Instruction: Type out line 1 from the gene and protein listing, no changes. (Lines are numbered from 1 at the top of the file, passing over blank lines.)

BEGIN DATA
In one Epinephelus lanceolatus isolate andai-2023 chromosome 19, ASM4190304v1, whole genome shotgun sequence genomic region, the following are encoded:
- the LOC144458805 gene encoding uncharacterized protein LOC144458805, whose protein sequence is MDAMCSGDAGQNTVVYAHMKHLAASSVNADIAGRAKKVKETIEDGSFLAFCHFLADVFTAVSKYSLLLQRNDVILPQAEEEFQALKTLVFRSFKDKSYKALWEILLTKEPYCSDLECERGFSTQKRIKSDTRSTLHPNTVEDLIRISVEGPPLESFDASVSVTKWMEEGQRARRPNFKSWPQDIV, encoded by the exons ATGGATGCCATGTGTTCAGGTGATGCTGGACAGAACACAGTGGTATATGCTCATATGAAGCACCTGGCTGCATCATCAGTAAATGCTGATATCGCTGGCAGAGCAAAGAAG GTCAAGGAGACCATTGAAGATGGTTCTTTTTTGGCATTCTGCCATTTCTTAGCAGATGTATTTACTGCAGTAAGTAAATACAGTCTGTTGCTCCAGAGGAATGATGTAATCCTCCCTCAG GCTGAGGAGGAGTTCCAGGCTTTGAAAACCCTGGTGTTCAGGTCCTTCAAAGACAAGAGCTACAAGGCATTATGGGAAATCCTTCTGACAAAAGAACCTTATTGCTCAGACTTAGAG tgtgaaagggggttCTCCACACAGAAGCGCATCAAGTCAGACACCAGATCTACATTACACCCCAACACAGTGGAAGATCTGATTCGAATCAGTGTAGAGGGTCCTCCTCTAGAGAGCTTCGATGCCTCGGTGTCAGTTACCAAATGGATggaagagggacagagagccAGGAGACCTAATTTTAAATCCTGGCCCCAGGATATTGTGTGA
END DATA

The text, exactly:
In one Epinephelus lanceolatus isolate andai-2023 chromosome 19, ASM4190304v1, whole genome shotgun sequence genomic region, the following are encoded: